mercredi 22 octobre 2014

Electrothérapie et marché medical au début du 20e siècle

‘‘Modern Scientific Artificial Electric Feeding” Electrotherapy, Rejuvenation, and the Medical Trade in Early Twentieth Century Britain

James Stark (University of Leeds)

Birmingham University History of Medicine & Health Seminars: 23rd October

College of Medical and Dental Sciences
School of Health and Population Sciences

The second seminar of the 2014 Autumn Term will take place in WG38 on the first floor of the Medical School at 5.30pm

Although historians have shown that there has been a complex and multi-layered relationship between the body, medicine and the force of electricity, many avenues remain to be explored. One of the most prominent of these is the way in which electrotherapy technologies were marketed to a wide variety of different end users and intermediaries. This paper engages with the role and use of one such device – the Overbeck Rejuvenator – a 1920s electrotherapy machine designed for use by the general public. Its inventor, Otto Overbeck, was not a medical man and this enabled him to use aggressive strategies of newspaper advertising, using testimonials to market his product alongside appeals to his own scientific authority. He commissioned the prestigious Ediswan Company to manufacture the Rejuvenator on a large scale, and took out patents in eleven countries to persuade users of the efficacy of the device. In response to Overbeck’s activities, the British Medical Association enlisted an electrical engineer to examine the Rejuvenator, contacted practitioners whose endorsements were being used in publicity material, and denied Overbeck permission to advertise in the British Medical Journal. Despite this, the Rejuvenator brought its inventor wealth and notoriety, and helped redefine the concept of “rejuvenation”, even if the professional reception of such a device was almost universally hostile. This paper shows how the marketing, patenting and publishing of Overbeck combined to persuade members of the laity to try the Rejuvenator as an alternative form of therapy, bypassing and irking the medical profession in the process.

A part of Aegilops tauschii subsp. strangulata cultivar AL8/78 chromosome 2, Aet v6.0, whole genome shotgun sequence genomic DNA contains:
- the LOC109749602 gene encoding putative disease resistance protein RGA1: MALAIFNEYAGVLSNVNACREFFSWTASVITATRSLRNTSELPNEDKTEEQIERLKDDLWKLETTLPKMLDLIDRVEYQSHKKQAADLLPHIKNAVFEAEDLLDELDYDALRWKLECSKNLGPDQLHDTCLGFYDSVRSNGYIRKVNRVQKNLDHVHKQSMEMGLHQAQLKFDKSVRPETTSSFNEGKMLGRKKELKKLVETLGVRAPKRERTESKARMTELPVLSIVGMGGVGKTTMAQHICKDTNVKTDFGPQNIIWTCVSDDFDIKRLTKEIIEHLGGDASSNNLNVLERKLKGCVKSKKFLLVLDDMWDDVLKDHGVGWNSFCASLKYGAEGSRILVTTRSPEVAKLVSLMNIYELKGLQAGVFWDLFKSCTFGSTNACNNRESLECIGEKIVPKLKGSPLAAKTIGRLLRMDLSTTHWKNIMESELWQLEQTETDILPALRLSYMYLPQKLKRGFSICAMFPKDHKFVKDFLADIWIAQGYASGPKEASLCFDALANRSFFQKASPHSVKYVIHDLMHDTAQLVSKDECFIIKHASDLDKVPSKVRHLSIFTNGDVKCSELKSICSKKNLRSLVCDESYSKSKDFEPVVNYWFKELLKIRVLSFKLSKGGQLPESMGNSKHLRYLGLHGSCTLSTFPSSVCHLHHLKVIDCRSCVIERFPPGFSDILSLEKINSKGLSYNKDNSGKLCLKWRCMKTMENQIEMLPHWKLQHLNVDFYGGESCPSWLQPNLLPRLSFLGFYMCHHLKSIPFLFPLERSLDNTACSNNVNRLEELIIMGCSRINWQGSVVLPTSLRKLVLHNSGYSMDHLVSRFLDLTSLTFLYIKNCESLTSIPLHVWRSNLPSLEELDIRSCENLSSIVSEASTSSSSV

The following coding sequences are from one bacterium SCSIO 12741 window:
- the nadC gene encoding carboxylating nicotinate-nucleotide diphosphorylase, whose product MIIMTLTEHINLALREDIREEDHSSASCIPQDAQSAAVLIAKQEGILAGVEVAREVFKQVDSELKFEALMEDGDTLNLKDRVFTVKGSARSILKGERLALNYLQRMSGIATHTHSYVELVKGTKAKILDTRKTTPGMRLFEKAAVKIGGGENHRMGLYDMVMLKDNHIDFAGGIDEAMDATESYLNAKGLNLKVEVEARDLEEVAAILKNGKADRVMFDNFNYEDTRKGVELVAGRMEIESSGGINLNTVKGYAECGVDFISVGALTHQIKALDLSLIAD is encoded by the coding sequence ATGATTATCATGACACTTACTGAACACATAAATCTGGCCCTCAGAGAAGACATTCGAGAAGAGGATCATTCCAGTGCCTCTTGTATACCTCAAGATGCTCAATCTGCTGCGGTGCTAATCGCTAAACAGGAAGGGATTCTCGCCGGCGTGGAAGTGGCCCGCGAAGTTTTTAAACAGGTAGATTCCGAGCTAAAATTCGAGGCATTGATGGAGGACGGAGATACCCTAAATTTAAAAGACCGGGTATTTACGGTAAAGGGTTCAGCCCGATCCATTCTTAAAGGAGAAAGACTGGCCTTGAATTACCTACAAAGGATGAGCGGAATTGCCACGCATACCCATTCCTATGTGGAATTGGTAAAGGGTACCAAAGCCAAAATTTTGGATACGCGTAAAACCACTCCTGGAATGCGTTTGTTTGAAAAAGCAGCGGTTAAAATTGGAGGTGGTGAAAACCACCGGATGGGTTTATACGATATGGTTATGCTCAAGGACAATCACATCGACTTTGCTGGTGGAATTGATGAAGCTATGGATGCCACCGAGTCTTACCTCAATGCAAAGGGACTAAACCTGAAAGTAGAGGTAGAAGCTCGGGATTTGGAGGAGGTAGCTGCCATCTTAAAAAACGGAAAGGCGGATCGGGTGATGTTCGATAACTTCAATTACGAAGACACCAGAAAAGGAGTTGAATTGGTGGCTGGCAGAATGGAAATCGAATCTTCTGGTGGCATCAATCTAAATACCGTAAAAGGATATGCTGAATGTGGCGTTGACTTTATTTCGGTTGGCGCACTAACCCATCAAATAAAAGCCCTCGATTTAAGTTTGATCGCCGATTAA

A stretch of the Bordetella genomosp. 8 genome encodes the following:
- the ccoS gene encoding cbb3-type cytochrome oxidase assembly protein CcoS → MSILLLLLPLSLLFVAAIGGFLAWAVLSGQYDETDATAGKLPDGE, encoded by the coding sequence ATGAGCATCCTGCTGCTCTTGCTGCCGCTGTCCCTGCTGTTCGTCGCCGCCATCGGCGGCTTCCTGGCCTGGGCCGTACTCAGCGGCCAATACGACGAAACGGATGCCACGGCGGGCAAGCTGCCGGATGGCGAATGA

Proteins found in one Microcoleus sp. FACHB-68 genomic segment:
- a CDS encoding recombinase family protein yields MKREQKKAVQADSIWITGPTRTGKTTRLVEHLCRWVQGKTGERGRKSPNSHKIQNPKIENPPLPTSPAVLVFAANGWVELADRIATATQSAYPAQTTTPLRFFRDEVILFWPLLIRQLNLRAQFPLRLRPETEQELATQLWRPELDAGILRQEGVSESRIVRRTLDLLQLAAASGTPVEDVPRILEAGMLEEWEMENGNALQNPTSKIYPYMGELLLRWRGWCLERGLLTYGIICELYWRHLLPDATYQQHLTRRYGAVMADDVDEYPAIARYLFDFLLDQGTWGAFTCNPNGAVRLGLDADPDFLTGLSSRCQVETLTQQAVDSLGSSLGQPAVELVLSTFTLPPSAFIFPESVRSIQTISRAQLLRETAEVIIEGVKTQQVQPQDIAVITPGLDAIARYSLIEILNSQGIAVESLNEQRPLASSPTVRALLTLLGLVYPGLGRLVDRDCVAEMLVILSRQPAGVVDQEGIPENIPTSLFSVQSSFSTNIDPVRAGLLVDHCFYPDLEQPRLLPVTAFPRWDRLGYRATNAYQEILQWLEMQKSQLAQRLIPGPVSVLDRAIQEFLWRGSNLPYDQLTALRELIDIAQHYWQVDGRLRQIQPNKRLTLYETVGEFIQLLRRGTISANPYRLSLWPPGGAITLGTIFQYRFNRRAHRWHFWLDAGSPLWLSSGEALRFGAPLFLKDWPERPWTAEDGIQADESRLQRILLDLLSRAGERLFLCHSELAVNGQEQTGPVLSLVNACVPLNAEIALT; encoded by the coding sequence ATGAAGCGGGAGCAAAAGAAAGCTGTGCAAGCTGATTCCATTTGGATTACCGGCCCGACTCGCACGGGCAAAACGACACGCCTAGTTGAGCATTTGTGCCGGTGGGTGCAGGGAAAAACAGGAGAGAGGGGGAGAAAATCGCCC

Details of future seminars are available from: Dr Vanessa Heggie, History of Medicine Unit, College of Medical and Dental Sciences, University of Birmingham, Birmingham B15 2TT.
Email: Tel: 0121 415 8184

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